Harrisburg – Two major environmental organizations in Pennsylvania have joined forces in submitting a legislative proposal to the Corbett administration and state lawmakers that is designed to help ensure safe and responsible Marcellus Shale drilling and gas extraction in Pennsylvania.
This proposal, submitted earlier today by the Pennsylvania Environmental Council (PEC) and the Chesapeake Bay Foundation (CBF) provides a detailed prescription of amendments that must be made to the Pennsylvania Oil and Gas Act so that state law can effectively regulate and manage deep shale and unconventional drilling techniques that were never contemplated when the law was enacted. Called the Marcellus Shale Amendments to the Pennsylvania Oil and Gas Act, the proposal was provided to Governor Corbett’s Marcellus Shale Commission and members of the Pennsylvania General Assembly in separate meetings earlier today.
The proposed amendments are based on research from both organizations, including the findings of a PEC report issued last year called “Developing the Marcellus Shale” which outline a series of recommendations for improving oversight and management of unconventional shale gas development. These amendments are aimed at restoring public confidence in the industry’s ability and commitment to responsible drilling and environmental compliance. The proposal includes 50 specific amendments to the Act which reform the permit process to allow for greater stakeholder input and set clear environmental protection standards for the hydraulic fracturing process and the infrastructure that should be required for shale gas extraction.
“The Marcellus Shale gas play represents a once-in-a-generation challenge and opportunity for Pennsylvania,” said PEC president and chief executive officer Paul M. King. “We have one chance to get it right and these amendments are the way to do that. It’s our sincere hope that the General Assembly passes these amendments into law for the good of the Pennsylvania environment and economy.”
”The regulations and oversight governing this industry have not kept up with the technology for extraction,” said Matt Ehrhart, Executive Director for the Chesapeake Bay Foundation’s Pennsylvania office. “Updating Pennsylvania’s Oil and Gas Act is a critical step in enabling the Commonwealth to manage Marcellus extraction in a fashion that protects our natural resources and our communities.”
The Pennsylvania Environmental Council and the Chesapeake Bay Foundation are proposing that the process for obtaining a drilling permit be split into two phases that require enhanced collection and review of site-specific data prior to approval. They each regard the current process as insufficient since well sites are often remote and the approval timeframe prescribed by law is very short.
The proposal also calls for a number of tighter restrictions in the Pennsylvania Oil and Gas Act, which is the central piece of legislation regulating the extraction of natural gas in Pennsylvania. It exists to promote the development Pennsylvania’s oil and natural gas resources without sacrificing the health, safety, environment and property of the citizens of Pennsylvania. Additionally, it is the authorizing legislation giving the Department of Environmental Protection regulatory power to protect people and property in areas affected by oil and gas development, and to protect “natural resources, environmental rights and values” in accordance with the Pennsylvania Constitution.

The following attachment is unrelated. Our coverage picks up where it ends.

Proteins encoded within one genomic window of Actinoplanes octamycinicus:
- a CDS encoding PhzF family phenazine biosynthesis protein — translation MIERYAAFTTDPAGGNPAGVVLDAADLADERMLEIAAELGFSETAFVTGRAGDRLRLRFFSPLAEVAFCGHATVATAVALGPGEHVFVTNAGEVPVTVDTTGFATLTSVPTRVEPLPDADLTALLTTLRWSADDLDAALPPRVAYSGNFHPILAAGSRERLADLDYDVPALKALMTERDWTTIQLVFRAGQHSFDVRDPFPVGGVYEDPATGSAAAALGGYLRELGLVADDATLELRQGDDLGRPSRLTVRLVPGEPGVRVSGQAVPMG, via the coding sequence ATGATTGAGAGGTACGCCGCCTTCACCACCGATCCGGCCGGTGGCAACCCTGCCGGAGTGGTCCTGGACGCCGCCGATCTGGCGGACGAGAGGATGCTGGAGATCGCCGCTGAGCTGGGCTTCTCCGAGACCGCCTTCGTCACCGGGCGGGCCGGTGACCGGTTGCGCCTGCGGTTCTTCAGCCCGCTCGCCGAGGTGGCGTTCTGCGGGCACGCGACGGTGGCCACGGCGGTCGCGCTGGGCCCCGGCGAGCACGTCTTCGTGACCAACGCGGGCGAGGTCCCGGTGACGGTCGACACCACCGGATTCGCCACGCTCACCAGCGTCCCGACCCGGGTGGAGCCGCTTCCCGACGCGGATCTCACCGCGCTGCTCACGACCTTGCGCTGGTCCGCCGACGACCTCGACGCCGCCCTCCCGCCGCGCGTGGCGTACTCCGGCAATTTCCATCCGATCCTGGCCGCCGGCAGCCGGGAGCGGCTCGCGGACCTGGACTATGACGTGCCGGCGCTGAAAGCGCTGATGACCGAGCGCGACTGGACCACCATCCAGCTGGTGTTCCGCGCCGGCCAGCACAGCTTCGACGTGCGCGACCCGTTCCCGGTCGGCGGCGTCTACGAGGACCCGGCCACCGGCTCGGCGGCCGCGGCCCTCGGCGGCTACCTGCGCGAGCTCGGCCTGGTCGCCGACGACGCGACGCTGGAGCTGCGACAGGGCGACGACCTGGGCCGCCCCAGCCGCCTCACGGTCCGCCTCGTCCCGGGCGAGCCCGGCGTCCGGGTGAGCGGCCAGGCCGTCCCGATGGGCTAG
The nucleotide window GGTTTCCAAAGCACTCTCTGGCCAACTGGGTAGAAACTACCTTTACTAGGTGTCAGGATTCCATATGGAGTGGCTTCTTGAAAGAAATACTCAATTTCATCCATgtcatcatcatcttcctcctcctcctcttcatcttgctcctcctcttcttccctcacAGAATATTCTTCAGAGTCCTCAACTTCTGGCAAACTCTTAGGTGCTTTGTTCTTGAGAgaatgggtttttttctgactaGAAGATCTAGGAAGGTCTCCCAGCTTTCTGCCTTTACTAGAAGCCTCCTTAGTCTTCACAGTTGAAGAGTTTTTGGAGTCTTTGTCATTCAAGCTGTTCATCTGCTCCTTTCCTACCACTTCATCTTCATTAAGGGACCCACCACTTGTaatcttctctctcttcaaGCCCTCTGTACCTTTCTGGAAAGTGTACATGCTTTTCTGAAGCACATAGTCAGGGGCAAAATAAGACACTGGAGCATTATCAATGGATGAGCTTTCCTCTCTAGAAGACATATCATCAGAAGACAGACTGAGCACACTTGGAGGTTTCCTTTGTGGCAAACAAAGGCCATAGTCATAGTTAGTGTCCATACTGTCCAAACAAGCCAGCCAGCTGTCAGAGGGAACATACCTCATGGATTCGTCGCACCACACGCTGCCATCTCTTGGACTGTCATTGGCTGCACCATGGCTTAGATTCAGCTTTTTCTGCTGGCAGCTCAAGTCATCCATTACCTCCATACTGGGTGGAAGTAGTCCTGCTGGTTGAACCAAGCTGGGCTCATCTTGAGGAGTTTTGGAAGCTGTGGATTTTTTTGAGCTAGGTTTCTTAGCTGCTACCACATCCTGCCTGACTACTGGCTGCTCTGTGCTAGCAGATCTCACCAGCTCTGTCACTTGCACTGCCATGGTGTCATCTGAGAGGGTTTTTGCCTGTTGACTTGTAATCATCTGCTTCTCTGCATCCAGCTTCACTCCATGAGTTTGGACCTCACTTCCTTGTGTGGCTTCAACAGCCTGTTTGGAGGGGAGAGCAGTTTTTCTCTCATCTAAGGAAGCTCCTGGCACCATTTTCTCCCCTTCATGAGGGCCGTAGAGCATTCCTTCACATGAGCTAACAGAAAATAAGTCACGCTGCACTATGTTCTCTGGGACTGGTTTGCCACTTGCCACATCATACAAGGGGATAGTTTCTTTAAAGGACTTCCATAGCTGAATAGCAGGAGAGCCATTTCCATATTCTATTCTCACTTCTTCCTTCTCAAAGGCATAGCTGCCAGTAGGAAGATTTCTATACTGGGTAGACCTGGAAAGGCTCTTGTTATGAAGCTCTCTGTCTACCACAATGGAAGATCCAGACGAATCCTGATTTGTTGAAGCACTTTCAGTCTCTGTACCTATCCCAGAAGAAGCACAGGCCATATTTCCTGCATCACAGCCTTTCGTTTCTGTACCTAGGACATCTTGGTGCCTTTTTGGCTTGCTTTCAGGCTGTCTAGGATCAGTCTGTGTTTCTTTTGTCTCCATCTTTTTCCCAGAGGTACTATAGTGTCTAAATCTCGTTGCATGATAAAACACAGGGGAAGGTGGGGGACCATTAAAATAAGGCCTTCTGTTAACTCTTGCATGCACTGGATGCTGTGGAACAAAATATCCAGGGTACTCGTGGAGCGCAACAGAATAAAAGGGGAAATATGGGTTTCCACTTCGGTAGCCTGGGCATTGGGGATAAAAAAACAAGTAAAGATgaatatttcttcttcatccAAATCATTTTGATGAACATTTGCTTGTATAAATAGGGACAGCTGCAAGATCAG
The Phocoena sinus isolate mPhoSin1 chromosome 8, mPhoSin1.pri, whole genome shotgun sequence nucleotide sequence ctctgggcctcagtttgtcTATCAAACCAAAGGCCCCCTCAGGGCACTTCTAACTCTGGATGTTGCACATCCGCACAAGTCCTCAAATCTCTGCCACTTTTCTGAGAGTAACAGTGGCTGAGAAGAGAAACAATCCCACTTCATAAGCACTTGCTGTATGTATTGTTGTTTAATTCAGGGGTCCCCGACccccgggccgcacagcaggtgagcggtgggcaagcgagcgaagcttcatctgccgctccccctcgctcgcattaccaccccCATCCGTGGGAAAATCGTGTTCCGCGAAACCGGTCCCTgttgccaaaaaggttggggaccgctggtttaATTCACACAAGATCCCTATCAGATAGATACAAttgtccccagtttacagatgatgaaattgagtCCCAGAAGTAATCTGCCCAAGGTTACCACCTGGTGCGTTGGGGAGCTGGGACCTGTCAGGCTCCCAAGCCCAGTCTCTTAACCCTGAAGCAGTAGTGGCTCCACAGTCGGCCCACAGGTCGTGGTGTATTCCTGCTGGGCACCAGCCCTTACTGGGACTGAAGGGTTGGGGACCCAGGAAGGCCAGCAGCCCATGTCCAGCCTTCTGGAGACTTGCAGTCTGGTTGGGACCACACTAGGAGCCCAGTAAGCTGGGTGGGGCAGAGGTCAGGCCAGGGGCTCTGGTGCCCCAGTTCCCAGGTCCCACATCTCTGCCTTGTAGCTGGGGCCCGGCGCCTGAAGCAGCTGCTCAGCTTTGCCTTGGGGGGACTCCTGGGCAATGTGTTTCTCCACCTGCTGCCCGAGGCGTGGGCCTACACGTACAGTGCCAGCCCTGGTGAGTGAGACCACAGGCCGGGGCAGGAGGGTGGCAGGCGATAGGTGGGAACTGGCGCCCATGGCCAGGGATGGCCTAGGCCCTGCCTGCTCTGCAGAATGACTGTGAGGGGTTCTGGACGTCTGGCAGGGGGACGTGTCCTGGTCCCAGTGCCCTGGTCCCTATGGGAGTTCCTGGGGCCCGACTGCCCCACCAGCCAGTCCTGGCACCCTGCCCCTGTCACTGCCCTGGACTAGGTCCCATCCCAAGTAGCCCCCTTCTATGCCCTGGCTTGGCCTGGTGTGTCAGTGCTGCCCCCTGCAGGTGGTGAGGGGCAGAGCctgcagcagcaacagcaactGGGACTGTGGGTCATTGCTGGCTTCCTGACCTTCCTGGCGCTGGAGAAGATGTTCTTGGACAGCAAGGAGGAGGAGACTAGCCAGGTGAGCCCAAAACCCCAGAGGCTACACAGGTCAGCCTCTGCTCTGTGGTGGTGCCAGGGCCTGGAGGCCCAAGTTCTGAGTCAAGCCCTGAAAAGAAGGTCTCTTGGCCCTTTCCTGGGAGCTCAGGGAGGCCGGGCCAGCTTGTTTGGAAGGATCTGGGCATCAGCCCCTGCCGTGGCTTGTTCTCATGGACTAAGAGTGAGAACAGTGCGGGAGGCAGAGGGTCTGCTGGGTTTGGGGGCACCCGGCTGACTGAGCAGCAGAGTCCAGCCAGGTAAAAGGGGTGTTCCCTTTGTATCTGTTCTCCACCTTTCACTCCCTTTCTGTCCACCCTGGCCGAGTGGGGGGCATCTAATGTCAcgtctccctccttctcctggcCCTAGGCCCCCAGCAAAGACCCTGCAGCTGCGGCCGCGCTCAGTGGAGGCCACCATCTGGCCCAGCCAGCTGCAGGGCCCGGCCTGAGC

The origins of the Oil and Gas Act date back to 1874, but even the most recent amendments to the law were enacted long before the Marcellus Shale gas play was discovered and the hydraulic fracturing extraction method was utilized in Pennsylvania.
A number of accidents at Marcellus Shale drill rigs in recent months have brought into focus the potential for adverse impacts on public health and the environment whether from failures of technology, adequate controls, or human error. Therefore it is necessary to set greater controls in the law itself, and require the deployment of best management practices to ensure sufficient protections are in place.
Additionally, the proposal calls for regional planning to avoid any potential adverse impacts to sensitive public or natural resources at the local level. Such planning should also allow for well site infrastructure to be consolidated so as to minimize its impact on the environment and roadways and to reduce the potential for cumulative impacts. However this planning requirement is not included in the proposed amendments to state law but rather is encouraged at the local level by industry and local government officials.
Among the specific changes called for in this proposal are the following recommendations:
- Split the current permitting process into two phases to allow for more public review and comment and to take the cumulative impacts of drilling on communities;
- Increasing the buffer distances between well operations and nearby streams and waterways, including a prohibition against drilling in floodplains to safeguard against pollution risks;
- Requiring on-site inspections of each new well site by the Department of Environmental Protection at several intervals in the well development process;
- Increasing bonding amounts to cover the true cost of development, production and closure through the life-cycle of a well;
- Requiring the industry to share pipelines and other facilities needed for the development and production of natural gas in order to minimize the surface impacts;
- Establish a set of permit decision rules designed to minimize or eliminate adverse environmental impacts;
- Increased capacity and engagement at a county level for planning, permit review, and inspection of Marcellus shale development.